How Washington State Scores in NASA’s Economic Report

The marquee of Blue Origin’s headquarters in Kent, Washington, shines on a rainy morning. (GeekWire Photo/Alan Boyle)

Jeff Bezos’ Blue Origin space company tops the list of Washington state contractors for NASA in a newly released analysis of the agency’s economic impact.

The analysis came out today as NASA released data showing how many jobs and procurement dollars were created during fiscal year 2021 in each of the 50 states, plus the District of Columbia. NASA said this is the first time it has produced state-specific fact sheets to supplement its Economic Impact Report.

“With the president’s FY 2024 budget announcement this week, NASA will remain an economic engine that supports good-paying American jobs, supports American innovation, and strengthens American competitiveness in the 21st century,” said NASA Administrator Bill Nelson in a press release. “Our impressive financial impact just scratches the surface of the agency’s influence around the world and makes it clear that what’s good for NASA is good for communities across the country.”

Nationally, NASA supported more than 339,600 jobs in fiscal year 2021 (which ran from October 2020 to the end of September 2021), based on a multiplier representing direct and indirect economic impacts. The space agency said its operations generated more than $71.2 billion in economic output during the fiscal year. Washington state accounted for 4,622 of the jobs resulting from NASA’s economic impact, $1.06 billion in economic output, and $426.6 million in NASA procurement.

This NASA infographic summarizes the financial impact of the state agency on Washington state in fiscal year 2021. Click on the graphic for a larger version.

NASA figures showed that more than half of the FY2021 procurement directed to Washington state β€” $275,900,431 β€” went to Blue Origin, based in Kent, Washington. Blue Origin with funding for lunar lander development efforts, suborbital research projects and other space studies.

Aerojet Rocketdyne’s business in Redmond, Washington was No. 2 on NASA’s list for Washington state, with $15,744,742 in procurement. Aerojet’s Redmond team builds thrusters for a wide range of NASA spacecraft, ranging from the Artemis moon program’s Orion capsule and SLS rocket to the 2021 Mars rover Perseverance.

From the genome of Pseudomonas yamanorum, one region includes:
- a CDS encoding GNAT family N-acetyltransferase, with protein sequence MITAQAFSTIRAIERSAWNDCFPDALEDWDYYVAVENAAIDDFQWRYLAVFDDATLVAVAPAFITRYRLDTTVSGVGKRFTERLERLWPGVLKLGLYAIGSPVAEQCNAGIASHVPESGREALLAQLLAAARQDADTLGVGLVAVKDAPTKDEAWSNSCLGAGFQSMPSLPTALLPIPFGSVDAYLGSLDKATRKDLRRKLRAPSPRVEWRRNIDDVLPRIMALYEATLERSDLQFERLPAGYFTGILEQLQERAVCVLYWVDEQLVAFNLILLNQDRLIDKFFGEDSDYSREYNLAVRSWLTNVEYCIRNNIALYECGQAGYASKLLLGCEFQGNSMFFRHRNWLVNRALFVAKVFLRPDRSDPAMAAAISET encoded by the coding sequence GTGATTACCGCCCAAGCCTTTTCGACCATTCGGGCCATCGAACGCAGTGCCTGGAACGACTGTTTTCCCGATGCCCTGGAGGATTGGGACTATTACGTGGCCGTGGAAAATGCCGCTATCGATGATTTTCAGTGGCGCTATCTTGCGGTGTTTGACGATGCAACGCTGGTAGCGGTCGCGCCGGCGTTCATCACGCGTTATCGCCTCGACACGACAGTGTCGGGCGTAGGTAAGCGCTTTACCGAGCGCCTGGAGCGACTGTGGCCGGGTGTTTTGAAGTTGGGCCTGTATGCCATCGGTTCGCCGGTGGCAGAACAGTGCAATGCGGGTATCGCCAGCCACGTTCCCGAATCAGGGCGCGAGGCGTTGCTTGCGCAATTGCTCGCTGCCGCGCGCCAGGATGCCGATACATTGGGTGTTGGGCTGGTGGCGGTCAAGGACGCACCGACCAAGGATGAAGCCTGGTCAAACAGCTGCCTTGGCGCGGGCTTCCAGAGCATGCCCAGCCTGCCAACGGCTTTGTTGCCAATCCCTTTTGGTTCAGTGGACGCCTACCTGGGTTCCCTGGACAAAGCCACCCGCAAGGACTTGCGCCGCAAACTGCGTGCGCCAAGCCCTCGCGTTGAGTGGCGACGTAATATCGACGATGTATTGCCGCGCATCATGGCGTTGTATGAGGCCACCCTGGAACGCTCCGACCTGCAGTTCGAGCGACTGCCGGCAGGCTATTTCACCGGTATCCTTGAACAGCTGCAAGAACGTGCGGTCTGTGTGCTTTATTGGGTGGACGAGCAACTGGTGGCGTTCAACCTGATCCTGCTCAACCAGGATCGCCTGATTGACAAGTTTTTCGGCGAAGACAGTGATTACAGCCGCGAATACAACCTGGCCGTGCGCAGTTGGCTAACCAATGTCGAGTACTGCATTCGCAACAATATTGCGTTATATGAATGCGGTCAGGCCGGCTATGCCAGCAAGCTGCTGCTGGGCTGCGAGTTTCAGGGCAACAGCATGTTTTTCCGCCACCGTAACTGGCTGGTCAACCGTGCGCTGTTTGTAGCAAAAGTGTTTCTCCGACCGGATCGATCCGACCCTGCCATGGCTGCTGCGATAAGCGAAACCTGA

Washington state’s top five was rounded out by Everett-based MagniX ($5.43 million in fees), which receives support from NASA to demonstrate electric aviation technologies. Vancouver-based nLight Photonics ($1.03 million), which provides high-power laser systems for use by NASA. and Seattle-based Northwest Research Associates ($772,491), which focuses on sensor systems.

Speaking of research, the University of Washington led NASA’s list of education funding at Washington state institutions, with $19.19 million in funding. Washington State University, Western Washington University and Northwest Indian College also received training funding from the agency.

Although only 19 federal NASA jobs were reported as being based in Washington, the state ranked seventh in the nation in procurement by state for FY2021 and 10th in the number of direct and indirect jobs supported.

NASA isn’t the only entity with an economic impact on Washington state’s space industry, said Stan Shull, founder of a Bellevue, Wash.-based consulting firm for space and software companies called Alliance Velocity. In an email to GeekWire, Shull pointed to satellite businesses set up in the Seattle area by SpaceX, Amazon and LeoStella, as well as private funding going to companies like Blue Origin and Spaceflight Inc.

“While NASA funding and some national security contracts in Washington state have been valuable to the region, the region’s space ecosystem is largely homegrown and uniquely entrepreneurial,” Shull said. “We just don’t have the significant federal space or defense presence that places like Houston, Los Angeles, Colorado or Florida have.”

Despite those shortcomings, the Seattle area’s space economy has supported dozens of space companies, employing thousands of people and generating billions of dollars in economic impact annually, Shull said.

“It also has amazing range,” he added. β€œIt encompasses the entire end-to-end space and satellite value chain, from component manufacturing to satellites to rockets to space infrastructure and space communications and data services. While we may not be the largest space nation, our modest but powerful space ecosystem could become a global space power in the future.”

For what it’s worth, California was the state with the most FY2021 NASA procurement ($4.5 billion) and the most jobs supported by NASA-related activities (66,236, including jobs created by indirect economic effects). The Golden State is home to three NASA centers: the Ames Research Center, the Armstrong Flight Research Center, and the Jet Propulsion Laboratory.

Maryland, home of NASA’s Goddard Space Flight Center, accounted for the most federal NASA jobs (3,128, compared to 1,812 such jobs in California).

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